Well, Boston for starters. Then there was Las Vegas. And Orlando. And Indianapolis. Is the State Dept. advising tourists to stay away from those places?

Meanwhile, nearly 1,000 U.S. citizens died in Puerto Rico, but did anybody raise a red flag about that? The State Department can’t issue a Travel Warning, because it is not a foreign country

How big is your own city when compared to Mexico? Here are the annual numbers of MURDERS, given by MSA (or Metropolitan Statistical Area)

  • Atlanta – 325
  • Baltimore – 298
  • Boston – 111
  • Dallas/Ft. Worth – 310
  • Detroit – 447
  • Houston – 462 
  • Indianapolis – 111
  • Jacksonville, FL – 120
  • Kansas City – 163 
  • Las Vegas – 133 
  • Los Angeles – 68 
  • Miami-Boca Raton – 377
  • New Orleans – 252 
  • New York City – 778
  • Orlando – 111
  • Philadelphia – 436 
  • Phoenix – 302 
  • San Francisco – 392 
  • St. Louis – 210 
  • Washington, DC – 325 

To put things in perspective, consider that the murder rate in Mexico’s Yucatan State is 2 per 100,000.

That is about the same as Fond du Lac, Wisconsin. Or Evansville, Indiana. Mexico City’s murder rate is 8 per 100,000, despite being the second-largest city on the planet. That is on par with Albuquerque.

Statistically speaking, U.S. travelers are safer in Cancun than they are in most U.S. cities despite media sensationalism.

For a deep dive into this topic, head to my article Is Mexico Safe to Visit?

Getting Around Cancun

Getting around in Cancun is relatively easy and convenient, with various transportation options available for both locals and tourists.

While the city has a reliable public transportation system, many travelers prefer the flexibility of ride-sharing services like Uber which I highly recommend vs. using a taxi so click here to download the mobile app today.

Uber rideshare offers the convenience of door-to-door transportation and often has competitive pricing compared to traditional taxis.

If you opt for traditional taxis, ensure that the taxi is authorized and uses a meter to avoid any pricing disputes because there will be hell to pay if you get in an unauthorized taxi.


As I stated earlier taxis in Cancun can generally be considered safe, but please understand that if you get into an unauthorized taxi and they attempt to rip you off because of a broken meter or some other nonsense it will be extremely hard not to become a victim.

Here are some tips to keep in mind when using taxis in Cancun:

  1. Use Official Taxis: Whenever possible, opt for official taxis from reputable companies. These taxis are usually well-maintained and regulated by authorities, which can enhance your safety.
  2. Authorized Taxi Stands: Use designated taxi stands, such as those at airports, hotels, and popular tourist areas. Avoid hailing taxis from the street, as this can sometimes lead to encountering unlicensed or unregulated drivers.
  3. Negotiate Fare or Use Meters: If the taxi doesn’t have a meter, make sure to agree on the fare before starting the ride. In taxis with meters, ensure that the meter is running and insist on its use to avoid overcharging.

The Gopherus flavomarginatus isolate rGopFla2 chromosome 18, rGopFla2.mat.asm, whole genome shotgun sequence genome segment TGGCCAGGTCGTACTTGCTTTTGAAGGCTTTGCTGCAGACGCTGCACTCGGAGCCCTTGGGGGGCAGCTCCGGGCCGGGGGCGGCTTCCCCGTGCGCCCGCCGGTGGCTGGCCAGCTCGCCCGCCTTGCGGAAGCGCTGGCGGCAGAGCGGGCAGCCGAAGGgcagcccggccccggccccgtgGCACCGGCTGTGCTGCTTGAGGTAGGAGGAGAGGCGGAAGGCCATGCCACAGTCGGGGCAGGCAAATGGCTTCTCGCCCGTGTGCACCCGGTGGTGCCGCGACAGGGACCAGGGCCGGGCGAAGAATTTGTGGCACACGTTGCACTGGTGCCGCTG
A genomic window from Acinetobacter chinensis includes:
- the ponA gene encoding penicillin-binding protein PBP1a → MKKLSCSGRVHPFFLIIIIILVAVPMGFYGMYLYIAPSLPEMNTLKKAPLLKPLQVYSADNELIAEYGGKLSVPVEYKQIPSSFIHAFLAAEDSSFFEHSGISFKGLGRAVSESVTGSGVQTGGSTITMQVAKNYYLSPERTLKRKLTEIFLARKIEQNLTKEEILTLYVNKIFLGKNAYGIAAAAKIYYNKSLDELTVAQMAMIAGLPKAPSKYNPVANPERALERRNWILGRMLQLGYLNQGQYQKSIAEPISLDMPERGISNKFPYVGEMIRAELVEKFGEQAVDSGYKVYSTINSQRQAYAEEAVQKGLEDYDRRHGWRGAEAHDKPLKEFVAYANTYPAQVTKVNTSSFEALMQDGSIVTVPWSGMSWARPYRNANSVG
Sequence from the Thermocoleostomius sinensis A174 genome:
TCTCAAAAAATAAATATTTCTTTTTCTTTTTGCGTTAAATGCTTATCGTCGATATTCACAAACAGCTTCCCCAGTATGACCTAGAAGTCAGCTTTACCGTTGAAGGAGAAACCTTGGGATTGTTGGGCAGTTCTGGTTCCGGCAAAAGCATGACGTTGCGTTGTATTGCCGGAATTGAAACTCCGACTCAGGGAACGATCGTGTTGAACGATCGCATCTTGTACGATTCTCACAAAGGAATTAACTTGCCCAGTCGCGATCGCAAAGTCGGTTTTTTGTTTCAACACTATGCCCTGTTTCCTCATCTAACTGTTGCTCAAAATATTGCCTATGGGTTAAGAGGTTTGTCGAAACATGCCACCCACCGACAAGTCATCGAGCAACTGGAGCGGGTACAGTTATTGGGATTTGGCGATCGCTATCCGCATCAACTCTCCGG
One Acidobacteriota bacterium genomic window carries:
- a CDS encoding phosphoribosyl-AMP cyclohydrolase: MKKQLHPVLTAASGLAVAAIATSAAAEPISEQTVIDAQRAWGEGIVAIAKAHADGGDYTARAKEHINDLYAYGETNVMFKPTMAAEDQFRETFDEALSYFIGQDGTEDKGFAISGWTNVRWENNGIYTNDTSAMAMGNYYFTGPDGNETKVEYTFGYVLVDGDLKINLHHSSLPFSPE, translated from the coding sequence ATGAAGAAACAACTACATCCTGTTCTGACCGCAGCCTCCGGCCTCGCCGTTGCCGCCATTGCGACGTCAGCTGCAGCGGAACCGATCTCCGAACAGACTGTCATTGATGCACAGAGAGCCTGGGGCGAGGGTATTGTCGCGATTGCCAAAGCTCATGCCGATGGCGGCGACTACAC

4. Share Your Location: Make sure someone knows your whereabouts and the taxi’s license plate number before getting in. You can also share this information with a friend or family member.

Keep in mind you will need pesos to pay and you will need the exact amount because taxi drivers will not make changes so remember to have plenty of small bills.

Also, the standard Mexico tipping rate of 15-20%.

Are Uber’s Safe in Cabo San Lucas?

Yes, Uber Rideshare is safe in Cancun  Uber has been operating in Cancun and is generally considered safe and convenient for travelers.

Uber drivers are required to undergo background checks and meet certain standards set by the company, which can contribute to a more secure experience compared to hailing a taxi off the street.

Amazon Travel Safety Must-Haves

The Top-Rated Travel Items

Equip yourself with essentials like insect repellent to ward off tropical critters, and a comprehensive first-aid kit to address any unexpected mishaps. Prepare wisely, and you’ll be ready to explore Costa Rica with confidence. So, pack your safety essentials today and embark on an unforgettable adventure into the heart of the jungle


Safety Tips for Traveling to Cancun

Getting around Cancun can be done safely and easily by Uber Rideshare or by foot but not everyone enjoys walking.

If you’re in a group, hiring a driver to take you between locations might be a good option as well and I personally will never travel again without a personal driver.

You may want to avoid taking public transportation while you’re in Mexico, especially if you’ve had too much to drink.

Be wary of strangers who offer rides in their cars – they are often involved in scams that target tourists.

Taxis are generally safe and reliable; if possible, get one with a working meter rather than an agreed-upon price so that no one tries to con you out of more money at your destination.

No matter the destination it is a good idea to always follow these basic travel safety tips.  Follow these tips while traveling to Cancun:

  • Steer clear of spots with a bad reputation, known gang activity, or places that give you bad vibes. Stick to well-traveled places.
  • Check-in with friends and family back home as often as you can. Make sure someone knows where you’re at and when you expect to check in next.
  • Be aware of your surroundings. This is a good rule of thumb in general, but it’s especially important when traveling alone.